Repeat this exact process again, but add your straps this time.  I made the straps about a foot long each and sewed them in at a 45 degree angle.

Now you have your lining and your outside.  (I inserted a piece of think plastic like you’d find on a thin binder, between these two layer to shape the pack a little more.)  Insert the lining.

Let’s move on to the shoulder straps.  Cut one of the squares into fourths the long way.  Add a layer of batting and sew the long sides.  Invert and sew on the rick rack.  Tuck under the fabric to sew one end of the strap closed, but insert a loop of your strap fabric with the 2 D-rings on it.  Do this for both straps.  Pin straps in place and sew the tops of them to the outer layer.

Cut another square in half and sew the edges to create your flap for the backpack.  Sew a loop into it of you want a loop for a buttonhole (as shown below).  Sew this flap across the top as you did the straps.
Create a casing for your drawstring by folding over an 18 inch by 1.5 inch strip (with finished ends).
Next is the tricky pinning part.  Fold over the lining and the outer bag and insert the casing.  Pin all around the back.  (You will have a lot to fold over in the back – the straps and flap.)  Sew it as close to the casing as possible.

Lace the shoestring through the casing and tie.  Sew on your large button.  All done!

Now on to the bean bags.  Cut each square into four 5″ squares.  I prefer to mix up all the different fabrics.  Sew one button onto every other square.

Invert 2 small squares and sew together.  Clip your corners.  Invert the bags and fill.  I use spilt peas, since they are cheap.  Tip: Cut off the corner of the spilt pea bags so you can pour them into the bean bag more efficiently.
Sew them shut.  Take your sheets of felt and cut them into three-inch strips (to make sure all the letters will be the same height).
Cut out each letter of the alphabet.  They don’t have to be perfect, just legible.  Cut slits for buttonholes in each letter.  (Yes, some will end up being off-centered, but that’s okay.  They will still work and look cute).
Button each letter onto a bean bag. 

Not only will this little guy be learning his letters, but he’ll also learn how to button and unbutton.

But best of all, he can lug them around in his own little backpack everywhere he goes.

1 bitty backpack with 26 alphabet bean bags  (if you use the entire pack then one layer cake can make exactly 2 backpacks and 2 full sets of alphabet bean bags)
1 very happy boy (and 1 jealous brother and 1 jealous cousin)

From Cheri at I Am Momma – Hear Me Roar.  Stop in and visit anytime!

Pure Baby Boy

This simple, modern baby quilt uses just one jelly roll and 1 3/4 yards fabric and is put together with a strip piecing technique, making it both affordable and quick to finish. I’m thrilled to be posting my first design with Moda Bake Shop, and I hope you’ll enjoy it!

To see more of my work, please stop by my blog sometime at http://www.teaginnydesigns.blogspot.com/ or my etsy shop http://www.teaginnydesigns.etsy.com/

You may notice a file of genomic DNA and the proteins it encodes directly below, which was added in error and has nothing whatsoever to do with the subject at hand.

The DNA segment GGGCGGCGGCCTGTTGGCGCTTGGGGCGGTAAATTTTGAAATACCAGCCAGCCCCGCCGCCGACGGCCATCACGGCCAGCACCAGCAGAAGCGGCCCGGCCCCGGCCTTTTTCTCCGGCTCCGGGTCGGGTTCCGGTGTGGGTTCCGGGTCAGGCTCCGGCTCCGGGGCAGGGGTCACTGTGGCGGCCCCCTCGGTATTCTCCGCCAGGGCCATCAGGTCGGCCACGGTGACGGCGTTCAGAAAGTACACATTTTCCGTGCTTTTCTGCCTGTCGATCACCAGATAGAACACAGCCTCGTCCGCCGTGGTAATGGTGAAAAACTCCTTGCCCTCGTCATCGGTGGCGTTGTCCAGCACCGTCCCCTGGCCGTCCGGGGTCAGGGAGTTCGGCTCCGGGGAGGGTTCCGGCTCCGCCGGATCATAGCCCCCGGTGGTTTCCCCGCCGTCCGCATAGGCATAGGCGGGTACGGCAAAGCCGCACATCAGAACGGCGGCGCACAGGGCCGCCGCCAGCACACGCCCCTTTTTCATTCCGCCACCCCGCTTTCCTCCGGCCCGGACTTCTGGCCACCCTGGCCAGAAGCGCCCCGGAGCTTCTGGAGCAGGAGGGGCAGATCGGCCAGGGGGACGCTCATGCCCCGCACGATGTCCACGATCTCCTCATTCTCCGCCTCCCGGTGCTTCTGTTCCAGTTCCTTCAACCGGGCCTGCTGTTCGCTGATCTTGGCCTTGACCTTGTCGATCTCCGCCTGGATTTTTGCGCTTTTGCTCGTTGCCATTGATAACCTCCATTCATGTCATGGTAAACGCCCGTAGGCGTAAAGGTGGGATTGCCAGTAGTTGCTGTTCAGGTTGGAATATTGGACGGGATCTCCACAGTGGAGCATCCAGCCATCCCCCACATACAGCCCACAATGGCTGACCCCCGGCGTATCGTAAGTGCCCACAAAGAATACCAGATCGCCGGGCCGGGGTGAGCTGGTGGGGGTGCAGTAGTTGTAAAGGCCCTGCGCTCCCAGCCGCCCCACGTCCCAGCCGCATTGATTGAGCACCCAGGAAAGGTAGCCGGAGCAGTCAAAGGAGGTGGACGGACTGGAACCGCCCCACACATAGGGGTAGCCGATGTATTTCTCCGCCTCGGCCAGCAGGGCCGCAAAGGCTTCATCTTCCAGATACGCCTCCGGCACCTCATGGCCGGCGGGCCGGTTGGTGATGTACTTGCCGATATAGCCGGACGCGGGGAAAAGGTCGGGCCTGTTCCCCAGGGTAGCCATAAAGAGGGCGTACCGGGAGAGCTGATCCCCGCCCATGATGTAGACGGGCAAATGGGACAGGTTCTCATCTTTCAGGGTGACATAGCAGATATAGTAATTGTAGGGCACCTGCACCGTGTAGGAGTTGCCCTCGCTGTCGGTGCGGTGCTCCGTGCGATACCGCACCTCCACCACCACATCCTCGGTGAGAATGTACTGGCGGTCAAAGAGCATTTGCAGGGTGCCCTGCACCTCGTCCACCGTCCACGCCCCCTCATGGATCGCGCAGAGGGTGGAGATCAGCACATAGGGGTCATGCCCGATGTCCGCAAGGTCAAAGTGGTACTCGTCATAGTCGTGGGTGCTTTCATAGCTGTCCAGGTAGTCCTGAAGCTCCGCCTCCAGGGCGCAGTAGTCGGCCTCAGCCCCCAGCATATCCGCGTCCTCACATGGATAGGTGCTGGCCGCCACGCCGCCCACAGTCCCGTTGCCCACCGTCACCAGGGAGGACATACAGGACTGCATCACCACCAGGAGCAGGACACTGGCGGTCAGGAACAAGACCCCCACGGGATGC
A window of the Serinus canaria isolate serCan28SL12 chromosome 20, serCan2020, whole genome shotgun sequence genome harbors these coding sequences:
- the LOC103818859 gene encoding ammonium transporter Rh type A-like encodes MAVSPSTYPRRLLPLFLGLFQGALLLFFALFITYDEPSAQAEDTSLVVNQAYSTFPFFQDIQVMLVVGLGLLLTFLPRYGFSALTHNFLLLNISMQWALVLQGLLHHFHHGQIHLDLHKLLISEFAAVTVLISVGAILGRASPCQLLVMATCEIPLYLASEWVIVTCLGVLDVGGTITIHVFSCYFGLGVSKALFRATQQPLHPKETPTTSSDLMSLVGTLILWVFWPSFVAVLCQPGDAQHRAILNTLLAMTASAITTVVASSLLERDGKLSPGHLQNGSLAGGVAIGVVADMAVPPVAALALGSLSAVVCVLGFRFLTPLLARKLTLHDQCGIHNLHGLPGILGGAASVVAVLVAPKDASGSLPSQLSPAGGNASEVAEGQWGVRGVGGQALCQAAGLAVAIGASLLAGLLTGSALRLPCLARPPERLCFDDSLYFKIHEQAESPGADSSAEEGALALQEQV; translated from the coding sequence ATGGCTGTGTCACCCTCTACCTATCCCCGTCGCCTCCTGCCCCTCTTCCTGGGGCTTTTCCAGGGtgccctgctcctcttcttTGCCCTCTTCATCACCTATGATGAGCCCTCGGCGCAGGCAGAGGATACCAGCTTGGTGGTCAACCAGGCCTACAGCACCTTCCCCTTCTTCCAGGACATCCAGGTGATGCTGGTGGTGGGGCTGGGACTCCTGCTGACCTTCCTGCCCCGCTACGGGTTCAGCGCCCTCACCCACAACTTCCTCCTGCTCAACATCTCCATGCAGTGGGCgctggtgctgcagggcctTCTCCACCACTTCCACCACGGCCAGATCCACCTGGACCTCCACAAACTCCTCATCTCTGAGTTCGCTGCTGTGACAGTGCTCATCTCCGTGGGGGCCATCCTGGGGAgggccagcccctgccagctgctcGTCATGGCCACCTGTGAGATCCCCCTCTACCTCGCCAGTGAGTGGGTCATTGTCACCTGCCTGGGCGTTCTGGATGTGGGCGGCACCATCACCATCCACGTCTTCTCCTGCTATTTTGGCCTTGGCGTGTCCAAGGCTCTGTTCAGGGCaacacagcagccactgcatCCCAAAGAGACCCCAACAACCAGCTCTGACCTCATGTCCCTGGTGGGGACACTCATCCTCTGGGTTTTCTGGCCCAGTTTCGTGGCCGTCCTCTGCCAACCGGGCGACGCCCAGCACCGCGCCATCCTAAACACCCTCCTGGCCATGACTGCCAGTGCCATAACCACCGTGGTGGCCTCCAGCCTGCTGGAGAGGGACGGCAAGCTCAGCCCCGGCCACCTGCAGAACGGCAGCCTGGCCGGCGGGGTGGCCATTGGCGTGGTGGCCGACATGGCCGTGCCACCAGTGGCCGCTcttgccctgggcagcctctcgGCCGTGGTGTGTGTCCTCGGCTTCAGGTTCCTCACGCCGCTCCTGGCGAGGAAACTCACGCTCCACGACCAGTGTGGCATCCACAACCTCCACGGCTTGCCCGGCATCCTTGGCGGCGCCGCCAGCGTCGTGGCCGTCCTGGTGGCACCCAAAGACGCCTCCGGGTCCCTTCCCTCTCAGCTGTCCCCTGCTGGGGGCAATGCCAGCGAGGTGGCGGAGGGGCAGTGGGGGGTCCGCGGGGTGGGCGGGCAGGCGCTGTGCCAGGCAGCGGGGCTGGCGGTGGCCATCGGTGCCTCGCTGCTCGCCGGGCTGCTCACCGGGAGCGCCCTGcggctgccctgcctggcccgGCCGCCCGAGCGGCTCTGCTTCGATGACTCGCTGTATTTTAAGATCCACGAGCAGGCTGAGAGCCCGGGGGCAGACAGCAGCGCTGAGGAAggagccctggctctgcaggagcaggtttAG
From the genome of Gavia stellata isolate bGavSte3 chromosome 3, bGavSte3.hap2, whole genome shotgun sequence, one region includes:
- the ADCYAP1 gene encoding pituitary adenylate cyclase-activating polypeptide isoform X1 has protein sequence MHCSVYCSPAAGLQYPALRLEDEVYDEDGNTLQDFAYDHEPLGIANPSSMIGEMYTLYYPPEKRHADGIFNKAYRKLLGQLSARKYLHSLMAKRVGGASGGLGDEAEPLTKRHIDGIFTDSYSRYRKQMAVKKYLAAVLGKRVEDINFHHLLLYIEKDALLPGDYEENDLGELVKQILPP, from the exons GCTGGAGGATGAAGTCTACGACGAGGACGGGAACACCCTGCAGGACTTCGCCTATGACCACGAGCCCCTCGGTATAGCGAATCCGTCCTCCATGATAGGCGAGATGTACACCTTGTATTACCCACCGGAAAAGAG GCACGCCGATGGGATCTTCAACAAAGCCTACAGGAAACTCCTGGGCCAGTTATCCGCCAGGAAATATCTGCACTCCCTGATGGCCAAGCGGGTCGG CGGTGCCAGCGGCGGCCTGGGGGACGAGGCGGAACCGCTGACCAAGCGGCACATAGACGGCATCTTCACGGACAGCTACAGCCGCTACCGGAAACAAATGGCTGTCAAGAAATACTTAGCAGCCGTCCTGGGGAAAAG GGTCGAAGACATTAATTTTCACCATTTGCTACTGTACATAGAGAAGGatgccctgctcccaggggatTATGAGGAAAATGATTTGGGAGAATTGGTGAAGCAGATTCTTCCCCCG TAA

1 Pure Jelly Roll
3/4 yard of binding fabric, I used 5436 16
1 yard Moda Bella Solids in White
Crib sized batting

Step One

2 strips from your binding fabric of 1.5 x 42.5 inches
1 strip 7.5 x 42.5 white
1 strip 15.5 x 42.5 white
Cut the remaining white in half horizontally. My two strips ended up being 6.75 x 44 inches.

Select 24 jelly roll strips for the top of your quilt. Cut them in half vertically, resulting in two strips 2.5 x 22. I just snipped along the crease the fabrics will have from being folded in the jelly roll. Set aside half of each jelly roll strip for another project.

Reserve remaining 16 strips, whole, for the backing of the quilt.

Step 2
Group your 24 half jelly roll strips into four sets of six. Try to get a good mix of colors and patterns in each set.
Step Three
Sew together six strips. Press seams open. Repeat for all four sets of six.Step Four
After squaring up the edge of the stripset, cut 2.5 inch strips. You will need five strips each from three of your stripsets (15 in all) and six from one stripset, totaling 21 strips.Step Five
Lay out your stripsets in a way that pleases you and sew the strips together to result in a rectangle that is 6 squares wide by 21 squares long. Press seams open.Step Six
Join the two pieces of the fabric you cut earlier into 1.5 inch wide strips to either side of your squares for the front of the quilt. Press seams open.

Then join the 7.5 inch wide strip of white onto the left side of the squares and the 15.5 inch strip of white to the right side of the squares. Press seams open. You’ve completed the quilt top!

Step Seven
Sew together the 16 strips you reserved for the back. Press seams open. Sew the remaining white strips to the top and bottom of this stripset. Press seams open. Now the back is done, and you’re ready to make your quilt sandwich and baste.
Note: this makes a back that is wider than the top by the usual amount, but is only about 1 inch longer on the top and bottom. If you prefer more overhang, you have enough fabric for the binding to cut and add one or two 2.5 inch strips to the back when you are making the stripset. I had no problem with just the inch overhang at top and bottom.
Step Eight
Quilt as desired and bind. I quilted it with straight lines about .5 inch apart using white thread. My binding was 2.5 inch double fold binding.
36 x 42 inch baby quilt. You can also easily make some coordinating baby accessories from the stripset trimmings. I made a bib and a burp cloth – perfect for shower gifts.